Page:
ATLANTIC CITY — Construction could begin as soon as the fall on a $62 million second phase of Stockton University’s city campus as project developers seek approval this month.

“It’s all about momentum,” said Christopher Paladino, president of the Atlantic City Development Corp. “This project will allow an additional 405 students to live on the Stockton Atlantic City campus.”

AC Devco will appear before the city’s Planning Board on Tuesday for a courtesy review of the proposal for the six-story, 105-unit structure over nearly an acre of property between Atlantic, South Hartford and South Providence avenues.

The developer will then head to the Casino Reinvestment Development Authority on April 18 for site plan approval, although Stockton and AC Devco have yet to sign an agreement.

Stockton President Harvey Kesselman said any future agreement is dependent on funding.

“Until we are able to secure sufficient funding so we don’t have to pass off those costs to our students, then we will absolutely move forward because we know the demand is there, and we know that expansion in Atlantic City is important, not only for the region but also for Stockton,” Kesselman said.

The second phase of the Stockton campus in Atlantic City is an important step toward developing a full-blown university district in the Lower Chelsea neighborhood and one of the main entrances into Atlantic City.

Paladino said it represents a long-term interest in the city from the college and private developers beyond the initial $220 million investment in new facilities for both Stockton and South Jersey Gas.

“It’s another step in the right direction for Atlantic City,” he said.

Mayor Frank Gilliam Jr., whose elected position grants him a seat on the CRDA board, said it was always the intention to have the university expand once it had secured a foothold in the city.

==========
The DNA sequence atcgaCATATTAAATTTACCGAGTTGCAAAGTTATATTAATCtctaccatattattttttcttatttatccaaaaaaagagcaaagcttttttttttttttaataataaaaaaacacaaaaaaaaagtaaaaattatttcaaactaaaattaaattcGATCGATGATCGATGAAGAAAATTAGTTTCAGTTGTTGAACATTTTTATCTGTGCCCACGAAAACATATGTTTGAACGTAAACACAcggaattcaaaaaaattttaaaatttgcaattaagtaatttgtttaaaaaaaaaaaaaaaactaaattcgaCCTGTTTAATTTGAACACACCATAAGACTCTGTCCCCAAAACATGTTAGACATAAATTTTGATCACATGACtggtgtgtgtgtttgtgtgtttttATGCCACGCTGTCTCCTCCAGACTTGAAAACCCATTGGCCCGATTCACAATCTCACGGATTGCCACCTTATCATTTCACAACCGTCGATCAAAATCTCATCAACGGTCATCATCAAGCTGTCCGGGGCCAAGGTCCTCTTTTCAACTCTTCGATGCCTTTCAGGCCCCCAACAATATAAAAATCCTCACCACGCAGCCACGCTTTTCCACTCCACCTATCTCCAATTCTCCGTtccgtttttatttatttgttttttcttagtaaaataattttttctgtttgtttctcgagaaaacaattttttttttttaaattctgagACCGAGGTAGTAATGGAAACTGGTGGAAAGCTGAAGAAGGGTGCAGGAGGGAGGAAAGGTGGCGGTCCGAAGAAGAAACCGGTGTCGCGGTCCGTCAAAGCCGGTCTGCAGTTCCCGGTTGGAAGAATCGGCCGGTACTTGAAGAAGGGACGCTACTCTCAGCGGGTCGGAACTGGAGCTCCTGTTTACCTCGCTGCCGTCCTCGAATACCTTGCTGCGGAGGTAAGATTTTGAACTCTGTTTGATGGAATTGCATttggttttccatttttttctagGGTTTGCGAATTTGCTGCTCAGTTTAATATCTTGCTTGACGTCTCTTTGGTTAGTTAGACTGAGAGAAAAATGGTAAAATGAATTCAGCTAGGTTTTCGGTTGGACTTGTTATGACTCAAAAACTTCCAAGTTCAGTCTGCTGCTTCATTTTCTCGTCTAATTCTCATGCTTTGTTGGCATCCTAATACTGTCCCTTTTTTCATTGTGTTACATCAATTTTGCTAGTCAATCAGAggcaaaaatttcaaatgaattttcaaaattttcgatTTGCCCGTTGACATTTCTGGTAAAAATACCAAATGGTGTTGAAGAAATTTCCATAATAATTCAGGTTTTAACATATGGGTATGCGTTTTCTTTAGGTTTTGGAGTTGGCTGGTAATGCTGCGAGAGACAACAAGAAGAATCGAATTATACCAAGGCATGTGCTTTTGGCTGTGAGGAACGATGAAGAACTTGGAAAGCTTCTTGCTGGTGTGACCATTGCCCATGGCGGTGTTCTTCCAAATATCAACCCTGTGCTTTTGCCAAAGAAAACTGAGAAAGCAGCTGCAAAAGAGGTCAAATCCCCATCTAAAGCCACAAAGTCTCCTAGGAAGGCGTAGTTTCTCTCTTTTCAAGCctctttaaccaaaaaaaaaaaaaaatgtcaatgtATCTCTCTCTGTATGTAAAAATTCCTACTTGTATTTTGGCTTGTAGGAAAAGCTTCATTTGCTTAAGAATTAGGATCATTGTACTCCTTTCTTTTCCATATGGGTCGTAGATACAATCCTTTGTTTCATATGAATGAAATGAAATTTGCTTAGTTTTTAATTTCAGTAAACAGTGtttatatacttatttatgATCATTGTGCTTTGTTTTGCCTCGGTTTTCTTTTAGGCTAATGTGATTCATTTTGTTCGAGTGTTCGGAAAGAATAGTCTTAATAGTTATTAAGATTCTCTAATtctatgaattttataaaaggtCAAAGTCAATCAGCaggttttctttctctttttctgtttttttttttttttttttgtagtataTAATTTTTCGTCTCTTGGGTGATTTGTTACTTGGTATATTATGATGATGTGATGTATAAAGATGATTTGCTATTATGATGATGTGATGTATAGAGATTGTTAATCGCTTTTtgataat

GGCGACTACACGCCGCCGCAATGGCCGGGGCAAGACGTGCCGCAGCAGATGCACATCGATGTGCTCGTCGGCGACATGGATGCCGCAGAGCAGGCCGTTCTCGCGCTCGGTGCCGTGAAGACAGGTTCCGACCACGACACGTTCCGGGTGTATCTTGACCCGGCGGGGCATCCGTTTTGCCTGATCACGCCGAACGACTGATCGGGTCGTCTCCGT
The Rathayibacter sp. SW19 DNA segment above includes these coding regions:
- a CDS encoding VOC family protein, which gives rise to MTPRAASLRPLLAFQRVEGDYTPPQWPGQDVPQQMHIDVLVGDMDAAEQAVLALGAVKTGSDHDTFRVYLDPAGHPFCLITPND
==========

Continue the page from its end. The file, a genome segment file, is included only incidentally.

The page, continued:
“The state of New Jersey, as well as the city of Atlantic City, looks at Stockton University as an anchor institution,” said Gilliam. “I don’t think this is one of those projects that is going to meet any opposition.”

“AC Devco has been instrumental in developing and moving the Atlantic City Gateway Project forward,” said CRDA Executive Director Matt Doherty. “Stockton continues to make a positive impact with their expanding presence in the Atlantic City Tourism District.”

Kesselman applauded AC Devco on its work with the first phase of the Gateway project. He said his long-term vision for Stockton in Atlantic City is to expand north and west, but that it is all dependent on strategic planning, including factoring in demand for academic programs, feasible growth and financing.

“This is a long-term vision. It’s not tomorrow, it’s not the next day. It will be thoughtful, just like Phase I,” he said.

Stockton spokeswoman Diane D’Amico said the college is looking to grow by about 400 students to 10,000 next fall.

Despite no formal agreement, Paladino laid out an ambitious plan.

“We expect to be in the ground in September. We’ve been working with Stockton over the last year on this project, and we anticipate their approval shortly,” he said.

The expected completion date for the second phase is September 2021.

There was a strong demand for Atlantic City campus housing this year. Of the more than 500 students living in the city’s residential building, 100 of those have committed to 12-month leases. Housing applications for the fall are currently being accepted.

AC Devco owns many properties in Lower Chelsea, including most of the block where the second phase of the Stockton project is proposed. The property is valued at $867,000.

The new building would sit adjacent to Stockton’s Levenson Institute of Gaming, Hospitality and Tourism as well as the parking garage of the former Atlantic Club Casino Hotel, which Stockton had considered buying over the summer. That deal never went through.

Stockton may not own much property in Atlantic City yet, but it does have its hand in operating the Noyes Arts Garage and Dante Hall.

It also is in the planning phases of development at Bader Field. The city received a grant from the state in the fall to develop a proposal for a marine research center. D’Amico said Stockton has taken the lead on that project, and the next meeting for stakeholders is in April.

In addition to expanding Stockton, AC Devco is looking to bring other investors into the city.

Paladino said that after Phase II, the next step is to look at redevelopment of existing buildings in the neighborhood.

“I think we’re going to grow through a very aggressive planning process in the Chelsea neighborhood in general,” Paladino said.